How to Make a Career Out of Contract Work

How to Make a Career Out of Contract Work - Style Nine to Five

Do you feel like it’s time to switch things up in your career journey? Maybe it’s time to make the switch to doing contract work. This means you’ll make an entire career out of freelancing and short, fixed-contract jobs instead of being a permanent employee. Doing contract work full-time is great because you can create your own schedule and workload and often work remotely, all while only focusing on the work that you want to do. But, how do you make a career out of it?

Determine Your Ideal Workload

The best part of contract work is that you only need to take on as much as you can. Your responsibilities are (mostly) determined by you. Figure out how much work you’re comfortable doing on a weekly or monthly basis, potentially by reviewing past work you’ve done.

For a specific example, let’s say your contract gig is freelance writing. Ask yourself: what’s the maximum number of articles you’re capable of churning out every week while still ensuring you’re doing your best work? Will you still have time to edit them yourself or make client-led changes during this time period, if needed?

You should also factor in how many articles you should be writing per week in order to make a livable wage, and if not, figure out if there’s anything else you can do on the side and factor that in as well. For example, you might find another related job – for example, in the case of writing, editing other people’s articles or writing advertising copy and social media. Think of similar but smaller jobs you can take on as well to ensure you’re making the amount you want to make.

Now, you’ve not only got an idea of how much work you’ll need to make a career out of contract work, but how much you’ll need to look for moving forward to the next steps.

Connect With Clients

This step is both the hardest and most important: finding your contract jobs. When you’re first starting out, it’s going to take a lot of work, so set aside some time and really dedicate yourself to finding jobs – and don’t get discouraged when it seems hard.

Look everywhere you possibly can. Regular job boards like Indeed and Monster will probably fail you when it comes to looking for freelance gigs, but LinkedIn can often be helpful. Otherwise, tune into niche job boards revolving around the type of freelancing you’d like to do – communications, film, fashion, whatever it may be. It might take some research, but I guarantee that they’re out there! You can also dig into the depths of social media – for instance, as a writer myself, I’ve found plenty of contract jobs simply by following people high-up within my industry on Twitter.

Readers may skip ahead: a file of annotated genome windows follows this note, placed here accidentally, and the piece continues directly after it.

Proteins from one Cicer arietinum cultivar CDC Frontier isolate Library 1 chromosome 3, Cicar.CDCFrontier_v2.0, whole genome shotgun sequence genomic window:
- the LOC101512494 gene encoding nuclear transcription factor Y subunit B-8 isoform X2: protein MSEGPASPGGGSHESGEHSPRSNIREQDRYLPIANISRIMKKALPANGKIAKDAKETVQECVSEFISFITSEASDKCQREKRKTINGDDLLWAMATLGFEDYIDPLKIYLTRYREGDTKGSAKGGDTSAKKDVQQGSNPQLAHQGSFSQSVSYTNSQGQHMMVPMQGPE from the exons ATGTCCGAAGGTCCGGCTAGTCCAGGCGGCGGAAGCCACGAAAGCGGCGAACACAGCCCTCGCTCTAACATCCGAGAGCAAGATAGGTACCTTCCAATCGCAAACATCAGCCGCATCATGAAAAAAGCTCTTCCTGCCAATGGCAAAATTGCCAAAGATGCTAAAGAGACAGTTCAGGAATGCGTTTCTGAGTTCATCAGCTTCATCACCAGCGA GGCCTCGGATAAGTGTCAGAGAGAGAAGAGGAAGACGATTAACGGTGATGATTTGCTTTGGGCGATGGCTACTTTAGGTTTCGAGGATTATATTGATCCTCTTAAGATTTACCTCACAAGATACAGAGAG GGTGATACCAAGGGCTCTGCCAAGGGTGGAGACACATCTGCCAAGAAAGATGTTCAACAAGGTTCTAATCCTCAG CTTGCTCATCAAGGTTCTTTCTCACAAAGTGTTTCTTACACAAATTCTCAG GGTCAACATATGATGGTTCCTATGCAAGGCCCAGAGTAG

Don’t take the network you currently have established for granted. Post on LinkedIn or any other relevant social media that you’ve decided to take on freelancing and you’d like to know if anybody has jobs that need to be done or could recommend you to someone who needs your skills. You can even reach out personally to those in your network you’re particularly close with – the worst you’ll get back is a no! You can even cold-email local businesses who might be in need of some help or reach out to people within the industry.

Once you lock down clients, keep in contact with them moving forward. If you do an amazing job, they’ll be sure to keep coming back to you when they need help and may even recommend you to their friends.

Show Off on Social Media

Whenever you’ve done some work you’re proud of, remember to share it wherever you can – add it to a public portfolio, post it on your personal website, share pictures or links (if applicable) to LinkedIn and your professional social media pages. This will lead to more eyes on your work and, therefore, more opportunities to get new contract work.

It’s important to stay consistent with sharing as well. This ensures that your work keeps showing up in people’s feeds and they’ll be able to remember that you’re a good go-to person if they need help that you’re capable of.

Contract work can seem hard at first – you’ll have to set aside a lot of time to find new clients, and it’ll take some extra effort to get your name out there. Once you’re established in your craft, though, contract work is incredibly rewarding and definitely a viable option for a career. You can take time off at your leisure and shuffle your workload as need be. Just stay consistent, committed and confident, and contract work can work for you!

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Emily Morrison is a media professional with passions for writing, film and popular culture.\

Feature Image: Adobe Stock